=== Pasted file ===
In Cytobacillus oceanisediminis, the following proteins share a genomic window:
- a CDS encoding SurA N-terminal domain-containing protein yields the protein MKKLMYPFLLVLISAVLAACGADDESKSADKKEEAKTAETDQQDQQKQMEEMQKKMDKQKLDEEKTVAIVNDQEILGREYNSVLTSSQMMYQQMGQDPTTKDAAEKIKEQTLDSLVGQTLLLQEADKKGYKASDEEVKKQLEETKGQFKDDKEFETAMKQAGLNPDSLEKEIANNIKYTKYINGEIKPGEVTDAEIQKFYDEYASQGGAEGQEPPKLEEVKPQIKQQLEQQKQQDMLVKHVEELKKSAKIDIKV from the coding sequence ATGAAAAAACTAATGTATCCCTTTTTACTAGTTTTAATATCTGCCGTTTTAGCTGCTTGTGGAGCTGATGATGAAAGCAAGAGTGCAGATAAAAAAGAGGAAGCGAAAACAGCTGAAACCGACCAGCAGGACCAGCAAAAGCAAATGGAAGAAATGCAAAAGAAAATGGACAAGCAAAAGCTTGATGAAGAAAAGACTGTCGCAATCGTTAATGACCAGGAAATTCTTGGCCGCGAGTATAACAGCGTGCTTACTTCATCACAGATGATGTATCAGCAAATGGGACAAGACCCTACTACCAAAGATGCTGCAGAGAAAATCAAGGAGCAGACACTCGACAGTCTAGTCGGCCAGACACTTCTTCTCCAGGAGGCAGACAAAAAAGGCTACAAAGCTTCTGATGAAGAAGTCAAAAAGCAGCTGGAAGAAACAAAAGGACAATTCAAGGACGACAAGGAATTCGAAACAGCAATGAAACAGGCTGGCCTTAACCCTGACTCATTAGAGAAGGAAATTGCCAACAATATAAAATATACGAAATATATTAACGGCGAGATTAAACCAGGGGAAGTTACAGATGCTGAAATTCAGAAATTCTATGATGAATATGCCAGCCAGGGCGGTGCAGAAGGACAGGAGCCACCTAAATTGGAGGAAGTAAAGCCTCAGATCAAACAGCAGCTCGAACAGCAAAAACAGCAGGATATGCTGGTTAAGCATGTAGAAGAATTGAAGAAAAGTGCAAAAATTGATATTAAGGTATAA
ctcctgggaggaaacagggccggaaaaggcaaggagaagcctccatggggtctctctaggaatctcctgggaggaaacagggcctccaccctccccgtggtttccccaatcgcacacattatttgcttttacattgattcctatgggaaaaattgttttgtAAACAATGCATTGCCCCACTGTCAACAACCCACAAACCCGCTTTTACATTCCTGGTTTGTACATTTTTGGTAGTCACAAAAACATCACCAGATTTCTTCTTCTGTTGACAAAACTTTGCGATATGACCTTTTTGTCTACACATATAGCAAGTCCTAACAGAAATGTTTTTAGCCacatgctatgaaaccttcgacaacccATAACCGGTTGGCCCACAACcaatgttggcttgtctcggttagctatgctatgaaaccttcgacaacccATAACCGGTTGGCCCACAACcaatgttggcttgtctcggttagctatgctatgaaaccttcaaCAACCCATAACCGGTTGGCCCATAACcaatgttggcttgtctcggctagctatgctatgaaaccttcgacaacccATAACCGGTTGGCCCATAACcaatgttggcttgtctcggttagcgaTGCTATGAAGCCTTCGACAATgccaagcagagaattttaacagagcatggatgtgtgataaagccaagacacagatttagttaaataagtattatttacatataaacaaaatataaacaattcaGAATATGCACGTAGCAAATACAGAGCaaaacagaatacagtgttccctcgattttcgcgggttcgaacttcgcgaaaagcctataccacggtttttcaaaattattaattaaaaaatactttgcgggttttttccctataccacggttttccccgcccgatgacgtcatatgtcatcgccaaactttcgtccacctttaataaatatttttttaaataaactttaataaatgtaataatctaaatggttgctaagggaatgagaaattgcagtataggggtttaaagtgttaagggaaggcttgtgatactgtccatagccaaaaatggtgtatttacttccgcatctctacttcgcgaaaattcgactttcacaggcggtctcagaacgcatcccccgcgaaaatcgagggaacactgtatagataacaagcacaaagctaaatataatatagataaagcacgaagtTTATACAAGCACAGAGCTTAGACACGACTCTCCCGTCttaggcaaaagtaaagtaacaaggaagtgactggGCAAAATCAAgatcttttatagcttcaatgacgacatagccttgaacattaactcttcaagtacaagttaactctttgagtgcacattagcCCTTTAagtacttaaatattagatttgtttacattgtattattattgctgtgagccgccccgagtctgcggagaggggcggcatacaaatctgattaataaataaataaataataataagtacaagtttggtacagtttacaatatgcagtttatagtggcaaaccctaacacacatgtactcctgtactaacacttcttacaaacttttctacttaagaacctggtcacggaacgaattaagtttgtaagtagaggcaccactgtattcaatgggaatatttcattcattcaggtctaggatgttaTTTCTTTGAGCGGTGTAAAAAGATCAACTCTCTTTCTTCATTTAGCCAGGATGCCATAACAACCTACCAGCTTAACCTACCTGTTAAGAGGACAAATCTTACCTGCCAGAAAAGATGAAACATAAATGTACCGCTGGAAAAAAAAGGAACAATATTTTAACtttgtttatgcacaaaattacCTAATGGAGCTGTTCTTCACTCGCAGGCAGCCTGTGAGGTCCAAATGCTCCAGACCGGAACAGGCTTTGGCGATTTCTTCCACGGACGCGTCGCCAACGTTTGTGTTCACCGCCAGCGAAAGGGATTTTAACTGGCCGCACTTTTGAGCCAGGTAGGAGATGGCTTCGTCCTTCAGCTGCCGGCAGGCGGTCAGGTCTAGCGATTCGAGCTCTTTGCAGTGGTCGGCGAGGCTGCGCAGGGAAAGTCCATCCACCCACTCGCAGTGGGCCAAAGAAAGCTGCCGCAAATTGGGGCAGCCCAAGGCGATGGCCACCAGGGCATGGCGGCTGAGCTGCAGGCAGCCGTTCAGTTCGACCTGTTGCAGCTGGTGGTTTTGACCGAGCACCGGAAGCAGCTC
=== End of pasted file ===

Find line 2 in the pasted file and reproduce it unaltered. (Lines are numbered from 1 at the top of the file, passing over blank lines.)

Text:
- a CDS encoding SurA N-terminal domain-containing protein yields the protein MKKLMYPFLLVLISAVLAACGADDESKSADKKEEAKTAETDQQDQQKQMEEMQKKMDKQKLDEEKTVAIVNDQEILGREYNSVLTSSQMMYQQMGQDPTTKDAAEKIKEQTLDSLVGQTLLLQEADKKGYKASDEEVKKQLEETKGQFKDDKEFETAMKQAGLNPDSLEKEIANNIKYTKYINGEIKPGEVTDAEIQKFYDEYASQGGAEGQEPPKLEEVKPQIKQQLEQQKQQDMLVKHVEELKKSAKIDIKV from the coding sequence ATGAAAAAACTAATGTATCCCTTTTTACTAGTTTTAATATCTGCCGTTTTAGCTGCTTGTGGAGCTGATGATGAAAGCAAGAGTGCAGATAAAAAAGAGGAAGCGAAAACAGCTGAAACCGACCAGCAGGACCAGCAAAAGCAAATGGAAGAAATGCAAAAGAAAATGGACAAGCAAAAGCTTGATGAAGAAAAGACTGTCGCAATCGTTAATGACCAGGAAATTCTTGGCCGCGAGTATAACAGCGTGCTTACTTCATCACAGATGATGTATCAGCAAATGGGACAAGACCCTACTACCAAAGATGCTGCAGAGAAAATCAAGGAGCAGACACTCGACAGTCTAGTCGGCCAGACACTTCTTCTCCAGGAGGCAGACAAAAAAGGCTACAAAGCTTCTGATGAAGAAGTCAAAAAGCAGCTGGAAGAAACAAAAGGACAATTCAAGGACGACAAGGAATTCGAAACAGCAATGAAACAGGCTGGCCTTAACCCTGACTCATTAGAGAAGGAAATTGCCAACAATATAAAATATACGAAATATATTAACGGCGAGATTAAACCAGGGGAAGTTACAGATGCTGAAATTCAGAAATTCTATGATGAATATGCCAGCCAGGGCGGTGCAGAAGGACAGGAGCCACCTAAATTGGAGGAAGTAAAGCCTCAGATCAAACAGCAGCTCGAACAGCAAAAACAGCAGGATATGCTGGTTAAGCATGTAGAAGAATTGAAGAAAAGTGCAAAAATTGATATTAAGGTATAA